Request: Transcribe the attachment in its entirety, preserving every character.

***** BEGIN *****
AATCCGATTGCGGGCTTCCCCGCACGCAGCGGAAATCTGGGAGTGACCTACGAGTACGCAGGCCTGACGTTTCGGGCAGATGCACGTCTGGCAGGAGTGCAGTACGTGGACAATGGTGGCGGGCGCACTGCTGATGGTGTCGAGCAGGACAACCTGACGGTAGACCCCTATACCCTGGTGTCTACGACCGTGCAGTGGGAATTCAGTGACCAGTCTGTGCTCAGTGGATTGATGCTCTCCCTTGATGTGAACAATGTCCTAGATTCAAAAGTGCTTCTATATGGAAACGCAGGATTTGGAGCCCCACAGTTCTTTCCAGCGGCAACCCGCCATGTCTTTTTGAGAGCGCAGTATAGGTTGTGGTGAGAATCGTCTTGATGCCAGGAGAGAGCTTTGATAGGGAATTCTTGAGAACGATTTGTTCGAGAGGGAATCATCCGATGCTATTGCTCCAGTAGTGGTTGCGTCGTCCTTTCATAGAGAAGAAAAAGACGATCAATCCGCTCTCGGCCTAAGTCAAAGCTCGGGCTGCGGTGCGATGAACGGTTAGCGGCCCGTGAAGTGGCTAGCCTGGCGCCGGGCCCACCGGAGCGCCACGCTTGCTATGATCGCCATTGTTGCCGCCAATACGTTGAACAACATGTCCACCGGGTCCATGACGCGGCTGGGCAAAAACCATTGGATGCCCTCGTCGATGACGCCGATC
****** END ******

AATCCGATTGCGGGCTTCCCCGCACGCAGCGGAAATCTGGGAGTGACCTACGAGTACGCAGGCCTGACGTTTCGGGCAGATGCACGTCTGGCAGGAGTGCAGTACGTGGACAATGGTGGCGGGCGCACTGCTGATGGTGTCGAGCAGGACAACCTGACGGTAGACCCCTATACCCTGGTGTCTACGACCGTGCAGTGGGAATTCAGTGACCAGTCTGTGCTCAGTGGATTGATGCTCTCCCTTGATGTGAACAATGTCCTAGATTCAAAAGTGCTTCTATATGGAAACGCAGGATTTGGAGCCCCACAGTTCTTTCCAGCGGCAACCCGCCATGTCTTTTTGAGAGCGCAGTATAGGTTGTGGTGAGAATCGTCTTGATGCCAGGAGAGAGCTTTGATAGGGAATTCTTGAGAACGATTTGTTCGAGAGGGAATCATCCGATGCTATTGCTCCAGTAGTGGTTGCGTCGTCCTTTCATAGAGAAGAAAAAGACGATCAATCCGCTCTCGGCCTAAGTCAAAGCTCGGGCTGCGGTGCGATGAACGGTTAGCGGCCCGTGAAGTGGCTAGCCTGGCGCCGGGCCCACCGGAGCGCCACGCTTGCTATGATCGCCATTGTTGCCGCCAATACGTTGAACAACATGTCCACCGGGTCCATGACGCGGCTGGGCAAAAACCATTGGATGCCCTCGTCGATGACGCCGATC